From there it goes into the history of early mattresses, which I will just say involved small animals.

Do you have a buck this month? And next? Then join the fun here.

George

Monday, February 18, 2019

Subject line: You have been hacked!


I recently received a threatening extortion email; yet more proof that what the email scammers around the world really need more than money is English language instruction. Dear extortionists, here are some tips, using your own email as an example:


Hi There,

[This is an inexplicably folksy start. I would have gone with "Achtung" or maybe at least "Dear Sir or Madam."]

As you can see from the subject of this mail we have hacked your system. To demonstrate you we have COMPLETE access we have emailed you this e-mail from YOUR very own acccount. Look into the "From" mail address.

[Thank you. I would have never thought to look in the "From" mail address.]

We have downloaded all your social media friends, your files and your data to our server. We have COMPLETE access to your system for a few months now, 

["We have HAD complete access." This is a common mistake.]

this is because you check out mature internet sites 

[Mature! This is a great word choice. You figured out that if you use the word "porn," your email will go straight into my Junk folder. I have to give this one to you.]

and one of these websites was corrupted with a virus that mounted itself on your system, opening a backdoor to our server. 

[Amazingly, "Backdoor To Our Server" was one of the titles I was watching when you caught me. What are the odds?]

You can alter your password but it isn't going to help, our backdoor will always allow us FULL access. Don't stress, we will inform you what to do.

[Whew. Thank you. Not stressing. Inform me.]

Once in a while we activated your video camera and recorded some very exposing clips of you while you "satisfied" yourself (you know what we mean) enjoying mature content. We can forward those exposing videos to all your contacts (we posses them on our server) and basically destroy your social life and the relationship with your nearest and dearest.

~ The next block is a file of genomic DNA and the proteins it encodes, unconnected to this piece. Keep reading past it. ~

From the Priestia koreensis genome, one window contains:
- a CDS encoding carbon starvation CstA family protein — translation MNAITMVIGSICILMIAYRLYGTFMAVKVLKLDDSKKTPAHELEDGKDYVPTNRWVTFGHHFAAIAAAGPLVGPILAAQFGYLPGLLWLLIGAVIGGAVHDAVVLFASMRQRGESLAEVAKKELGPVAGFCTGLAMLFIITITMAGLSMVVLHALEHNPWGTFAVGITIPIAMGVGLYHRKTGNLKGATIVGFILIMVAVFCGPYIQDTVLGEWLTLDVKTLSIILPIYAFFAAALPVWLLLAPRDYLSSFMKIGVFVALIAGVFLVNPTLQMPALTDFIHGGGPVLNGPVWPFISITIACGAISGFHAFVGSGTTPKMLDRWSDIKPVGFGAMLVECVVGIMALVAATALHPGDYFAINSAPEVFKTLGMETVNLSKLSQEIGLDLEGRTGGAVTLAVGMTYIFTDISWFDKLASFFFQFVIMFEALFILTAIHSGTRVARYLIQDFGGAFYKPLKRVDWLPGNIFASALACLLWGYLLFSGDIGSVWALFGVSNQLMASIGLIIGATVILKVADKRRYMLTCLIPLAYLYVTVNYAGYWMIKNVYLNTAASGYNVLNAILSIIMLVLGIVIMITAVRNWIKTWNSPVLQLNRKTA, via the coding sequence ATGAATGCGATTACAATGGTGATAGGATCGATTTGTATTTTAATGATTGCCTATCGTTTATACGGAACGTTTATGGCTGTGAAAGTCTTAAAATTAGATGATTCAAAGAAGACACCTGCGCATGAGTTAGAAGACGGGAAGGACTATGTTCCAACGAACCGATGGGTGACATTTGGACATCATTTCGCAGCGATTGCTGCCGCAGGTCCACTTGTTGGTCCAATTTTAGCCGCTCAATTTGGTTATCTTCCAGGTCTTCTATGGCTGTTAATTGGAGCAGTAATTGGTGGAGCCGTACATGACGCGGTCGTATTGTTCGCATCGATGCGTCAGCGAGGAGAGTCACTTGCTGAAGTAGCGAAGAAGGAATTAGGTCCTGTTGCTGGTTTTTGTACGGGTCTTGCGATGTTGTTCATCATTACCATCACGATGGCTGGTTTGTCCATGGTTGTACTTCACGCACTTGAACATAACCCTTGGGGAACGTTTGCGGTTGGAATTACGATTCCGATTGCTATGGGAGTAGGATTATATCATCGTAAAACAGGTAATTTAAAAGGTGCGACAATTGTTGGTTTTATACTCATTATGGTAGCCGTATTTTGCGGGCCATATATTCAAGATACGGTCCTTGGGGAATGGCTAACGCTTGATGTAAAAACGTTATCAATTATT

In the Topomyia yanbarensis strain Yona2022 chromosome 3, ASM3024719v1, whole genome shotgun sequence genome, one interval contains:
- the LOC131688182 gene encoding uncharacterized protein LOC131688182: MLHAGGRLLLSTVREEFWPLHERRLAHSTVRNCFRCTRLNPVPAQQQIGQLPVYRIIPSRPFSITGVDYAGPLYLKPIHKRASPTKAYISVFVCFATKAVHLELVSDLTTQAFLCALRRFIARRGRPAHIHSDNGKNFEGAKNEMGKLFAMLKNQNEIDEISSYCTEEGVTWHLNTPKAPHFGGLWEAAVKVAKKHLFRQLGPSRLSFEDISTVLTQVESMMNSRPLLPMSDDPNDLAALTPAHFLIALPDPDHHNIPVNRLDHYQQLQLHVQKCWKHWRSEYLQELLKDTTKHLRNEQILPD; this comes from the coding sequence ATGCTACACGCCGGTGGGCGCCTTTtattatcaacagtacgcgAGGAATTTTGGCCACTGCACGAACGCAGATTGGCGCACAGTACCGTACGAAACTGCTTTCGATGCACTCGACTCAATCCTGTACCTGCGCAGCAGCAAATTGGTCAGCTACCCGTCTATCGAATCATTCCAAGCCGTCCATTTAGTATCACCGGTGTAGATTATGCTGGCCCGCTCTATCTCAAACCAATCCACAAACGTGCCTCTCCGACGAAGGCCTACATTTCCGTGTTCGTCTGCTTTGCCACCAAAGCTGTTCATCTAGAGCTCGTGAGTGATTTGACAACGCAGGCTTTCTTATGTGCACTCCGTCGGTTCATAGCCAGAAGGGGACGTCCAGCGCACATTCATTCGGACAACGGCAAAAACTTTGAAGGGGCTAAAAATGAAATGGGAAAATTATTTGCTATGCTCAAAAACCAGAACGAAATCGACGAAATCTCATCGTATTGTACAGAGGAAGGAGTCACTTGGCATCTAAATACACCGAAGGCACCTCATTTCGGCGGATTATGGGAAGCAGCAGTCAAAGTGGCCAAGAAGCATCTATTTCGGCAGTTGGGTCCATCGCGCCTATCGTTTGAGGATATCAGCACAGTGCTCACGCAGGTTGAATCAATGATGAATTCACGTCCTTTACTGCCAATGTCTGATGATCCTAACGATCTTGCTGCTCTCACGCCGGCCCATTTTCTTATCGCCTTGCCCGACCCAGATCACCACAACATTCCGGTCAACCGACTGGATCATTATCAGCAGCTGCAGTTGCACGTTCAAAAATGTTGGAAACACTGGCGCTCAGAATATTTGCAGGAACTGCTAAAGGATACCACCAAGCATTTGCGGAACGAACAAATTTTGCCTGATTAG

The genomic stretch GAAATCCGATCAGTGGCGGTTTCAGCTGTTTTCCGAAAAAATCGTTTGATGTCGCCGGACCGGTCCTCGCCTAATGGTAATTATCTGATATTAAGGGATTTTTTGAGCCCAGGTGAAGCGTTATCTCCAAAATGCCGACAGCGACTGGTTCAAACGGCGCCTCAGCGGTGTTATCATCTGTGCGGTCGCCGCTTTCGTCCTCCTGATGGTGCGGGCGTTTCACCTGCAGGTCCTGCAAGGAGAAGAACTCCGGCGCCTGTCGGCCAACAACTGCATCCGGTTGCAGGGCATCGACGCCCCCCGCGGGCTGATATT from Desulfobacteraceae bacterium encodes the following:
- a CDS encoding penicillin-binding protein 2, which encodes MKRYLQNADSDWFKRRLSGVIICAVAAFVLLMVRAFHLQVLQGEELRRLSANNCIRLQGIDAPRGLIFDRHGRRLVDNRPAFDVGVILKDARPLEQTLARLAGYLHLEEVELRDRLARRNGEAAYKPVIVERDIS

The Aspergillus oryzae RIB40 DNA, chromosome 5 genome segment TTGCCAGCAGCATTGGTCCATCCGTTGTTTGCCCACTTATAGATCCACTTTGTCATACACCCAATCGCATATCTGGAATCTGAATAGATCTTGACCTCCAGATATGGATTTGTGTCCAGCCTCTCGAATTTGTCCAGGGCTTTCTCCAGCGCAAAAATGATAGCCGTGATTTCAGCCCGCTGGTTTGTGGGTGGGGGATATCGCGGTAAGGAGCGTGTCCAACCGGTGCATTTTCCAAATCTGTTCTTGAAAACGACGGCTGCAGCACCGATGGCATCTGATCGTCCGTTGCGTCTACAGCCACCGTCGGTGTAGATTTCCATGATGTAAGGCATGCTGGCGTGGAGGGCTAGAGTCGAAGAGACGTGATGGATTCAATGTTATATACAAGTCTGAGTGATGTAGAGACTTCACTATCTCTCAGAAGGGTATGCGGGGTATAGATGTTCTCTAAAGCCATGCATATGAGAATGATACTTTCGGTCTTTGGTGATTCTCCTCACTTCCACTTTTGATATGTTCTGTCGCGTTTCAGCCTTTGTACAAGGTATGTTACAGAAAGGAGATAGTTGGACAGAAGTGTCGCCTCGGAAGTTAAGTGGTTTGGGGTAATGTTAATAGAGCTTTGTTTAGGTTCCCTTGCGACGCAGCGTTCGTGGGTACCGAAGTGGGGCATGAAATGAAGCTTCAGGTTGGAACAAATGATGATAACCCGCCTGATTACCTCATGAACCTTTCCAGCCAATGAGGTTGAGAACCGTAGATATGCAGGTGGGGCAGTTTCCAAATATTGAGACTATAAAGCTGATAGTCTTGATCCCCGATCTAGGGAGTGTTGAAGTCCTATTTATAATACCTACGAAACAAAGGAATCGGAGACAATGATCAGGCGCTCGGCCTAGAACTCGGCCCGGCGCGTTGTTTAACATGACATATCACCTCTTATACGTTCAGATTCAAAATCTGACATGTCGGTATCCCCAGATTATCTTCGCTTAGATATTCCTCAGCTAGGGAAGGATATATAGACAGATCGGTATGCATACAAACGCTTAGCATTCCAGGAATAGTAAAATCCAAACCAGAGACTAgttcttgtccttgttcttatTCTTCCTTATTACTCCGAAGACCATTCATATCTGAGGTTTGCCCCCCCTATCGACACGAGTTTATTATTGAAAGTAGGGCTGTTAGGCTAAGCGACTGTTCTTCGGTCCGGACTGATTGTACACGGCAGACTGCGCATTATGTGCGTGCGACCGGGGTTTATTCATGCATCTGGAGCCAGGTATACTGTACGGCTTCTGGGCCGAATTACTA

["Nearest and dearest." You have been reading Amish romance, haven't you?]

Consider the disgrace! I don't believe you want us to do that so we will give you a way out, a way that you can go on to live your life like this never took place.

[This never took place.]

When you opened this e-mail a disguised . pixel initiated a timer on our server, from now on you have six hrs (yes, only six so you better start without delay after browsing the instructions) to do the following below:

["Six hours" is good. First rule of sales, right? Create urgency. But a "disguised pixel"? You are sending me an email extorting money. Why pretend to disguise a pixel? It sounds like an idea from, like, the fifth guy in your hierarchy who you decided to humor because it's not as bad as his usual bad ideas, so why not throw him a bone?]

Below you will find our bitcoin address (copy/paste it with no spaces, it is case sensitive). We want you to transfer $575 in bitcoins to this address.

[A specific number is good when you are lying on a first date about how much is in your bank account. When demanding money, though, round numbers are best. $500 would have been a lot cleaner. Also, you DO understand that the current price of one bitcoin is $3,588, so I, what, I buy 1/6th of a bitcoin to send you?]

If you don't know how to make use of bitcoins you can use Google and search "How to buy bitcoins", it is quite simple and you can purchase them instantly.

[You might want to avoid putting Google in my head, because I might then naturally Google "bitcoin email hack scam."

If you do this inside of the given timeframe our server will notice the transaction to that address and the timer will quit counting. We will remove all the data we posses of you, 

[This is the second time you have spelled it "posses." Just for future reference, "posses" are groups of lawmen tracking down bad guys. Strunk & White, in their definitive writing book "The Elements of Style" would probably suggest the following alternative: "We will remove all the data we have of yours." Please consider the edit.]

terminate the backdoor on your system, and you will without doubt never ever hear from us again. 

[Again with the "backdoor." I sense a fixation.]

No one will ever know this occurred and you can proceed with your life. If you don't do this..... you are aware what is going to occur and you know what impact it will have on your life.

Our btc address: 1BKSFvjb46DZCw9AWibBzLjKPjsdubWmEt

[Wait wait wait. You guys used my password to hotgrandmas.com for your bitcoin address?!]

Good-luck!

[A final word of advice. "Good luck" is never hyphenated. Never. Even if I had believed you owned embarrassing footage of me, I would not have paid you just on general principle. I bet you think it's a "doggy dog world" too. Sir or madam, I bid you adieu and wish you well in your future endeavors, which you can hopefully find in a less hit-and-miss line of work that matches your skill set, like lobbying.]